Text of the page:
18. Ah, this brings back a fond memory of an airport in Amman, Jordan involving a bullet shaped object that I wanted to bring in my carry-on bag, a vibrating cock ring, and a rainbow flag. Mmmm, 5778 was a very good year.

    Oh, that reminds me. I should call that homeland security detective on Monday. I promised her that I would call her back after the holidays were over.

    1. Spoken well.

      I was patted up and down in a Hawaiian airport having been selected for special attention. I winked at the guy and said that I had paid extra for this kind of attention back at the hotel and please continue. He turned red. Got on the plane.

  19. With all the BS with the TSA and the people coming unhinged in the planes why bother to fly? Unless you have to for work ( I don’t) the TSA was instrumental in my decision never to fly again. Soon you will have to give your biometric info to continue being abused. Go on, not for this kid.

  20. These guys don’t have an IQ above room temperature inside their overheated offices. The guy who started this ball rolling and then everyone who backed him up as it escalated up the feeding chain, need to have their heads examined. What they gots fer braynes? And we PAY these louts to rip us off and insult us?

    1. Well, you get another chance to fire at least some of them this coming November.
      Damage is done, though.

  21. The story of the seized whiskey stones takes a turn for the absurd when the TSA explains that empty shell casings with the primer removed or discharged?in other words, bullet-shaped objects that cannot be fired?are, in fact, allowed in carry-on bags.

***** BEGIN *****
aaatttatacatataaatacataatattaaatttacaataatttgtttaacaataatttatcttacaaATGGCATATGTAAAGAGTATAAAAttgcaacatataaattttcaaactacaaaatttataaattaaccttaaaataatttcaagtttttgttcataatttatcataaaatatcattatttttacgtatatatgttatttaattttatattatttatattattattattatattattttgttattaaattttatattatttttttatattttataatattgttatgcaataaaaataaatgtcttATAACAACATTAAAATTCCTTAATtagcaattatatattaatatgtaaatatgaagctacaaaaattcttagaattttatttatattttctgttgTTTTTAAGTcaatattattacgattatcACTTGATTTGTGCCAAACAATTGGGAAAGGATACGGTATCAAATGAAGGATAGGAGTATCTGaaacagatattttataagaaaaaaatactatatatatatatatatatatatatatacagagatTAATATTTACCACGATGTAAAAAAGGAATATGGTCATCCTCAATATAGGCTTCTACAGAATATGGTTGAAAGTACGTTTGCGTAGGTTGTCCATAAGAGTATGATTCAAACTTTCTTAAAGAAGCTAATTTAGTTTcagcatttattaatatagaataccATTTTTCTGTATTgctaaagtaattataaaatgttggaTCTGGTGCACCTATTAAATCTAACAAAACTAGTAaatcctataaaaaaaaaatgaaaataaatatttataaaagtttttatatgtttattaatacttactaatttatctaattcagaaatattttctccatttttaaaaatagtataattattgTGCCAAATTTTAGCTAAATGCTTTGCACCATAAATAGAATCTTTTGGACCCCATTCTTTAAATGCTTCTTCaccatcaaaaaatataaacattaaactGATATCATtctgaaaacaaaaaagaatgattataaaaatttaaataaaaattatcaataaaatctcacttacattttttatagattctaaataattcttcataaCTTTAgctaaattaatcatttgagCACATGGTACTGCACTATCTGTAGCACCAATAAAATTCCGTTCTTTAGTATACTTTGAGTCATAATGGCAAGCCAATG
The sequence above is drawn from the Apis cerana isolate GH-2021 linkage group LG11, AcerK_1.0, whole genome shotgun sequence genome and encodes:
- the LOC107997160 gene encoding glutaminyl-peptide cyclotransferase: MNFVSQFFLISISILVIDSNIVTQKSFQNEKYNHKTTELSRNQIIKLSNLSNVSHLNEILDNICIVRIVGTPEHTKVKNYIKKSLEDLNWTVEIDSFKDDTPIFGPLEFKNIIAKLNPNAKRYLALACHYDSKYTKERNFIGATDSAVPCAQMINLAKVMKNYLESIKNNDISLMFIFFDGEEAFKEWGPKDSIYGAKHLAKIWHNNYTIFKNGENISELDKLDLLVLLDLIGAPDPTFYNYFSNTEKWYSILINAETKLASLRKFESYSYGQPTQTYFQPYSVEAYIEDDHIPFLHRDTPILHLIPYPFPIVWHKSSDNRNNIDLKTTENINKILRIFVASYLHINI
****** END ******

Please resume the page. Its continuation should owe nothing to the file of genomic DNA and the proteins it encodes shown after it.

Empty shell casing are certainly not “bullet shaped objects”, but even beyond that, they aren’t even “cartridge shaped objects”. The “bullet” is the bit of heavy metal on the end of the cartridge that actually comes out the barrel of the gun. The shell casing is the brass bit that holds the powder and is left over on the user’s end after firing.

    So, the TSA is (evidently) allowing something that does not resemble live ammo onto the plane in the passenger cabin, while not allowing objects that do, in fact, strongly resemble live ammo. Now, as you say, given that the policy is no firearms in the cabin, that may be a stupid rule, but it’s not inconsistent. I have seen ammo that had the bullets jacketed in very shiny silvery metal, or very shiny golden metal, and it wouldn’t be anything like impossible to give the casings a similar finish. It would, in fact, be perfect possible to construct actual live ammo that resembled this. So instead of trying to force the checkpoint drones to distinguish between these things and actual live ammo that just looks fake, they decided to ban all of it. And again, that may be BS in it’s own regard, but it’s not inconsistent.

    1. Sure would. Just zinc-plate the ammo to make the whole thing seamless while leaving it functional. Might even neutralize any color differences, but I wouldn’t try it; the different metal, indicated by the different color, might take the zinc in visibly distinct ways.
      …Of course, the bullet and the brass might STILL be different enough to take the zinc differently, even looking the same at first glance. This would be a case of trial and error until you found an ammo brand that worked for this.

  22. I’ve flown with .45ACP ammunition in my carry-on bag. Not on purpose… but I used the same bag I’d previously used at the range and it had seven rounds of .45ACP in the end pocket. Not replica ammo… 230-gr FMJs as I recall.

    I went through security 5 times on that trip. No one said anything about it.

  23. The ridiculous thing here is making these stones shaped like bullets in the first place. America is gun-crazyt.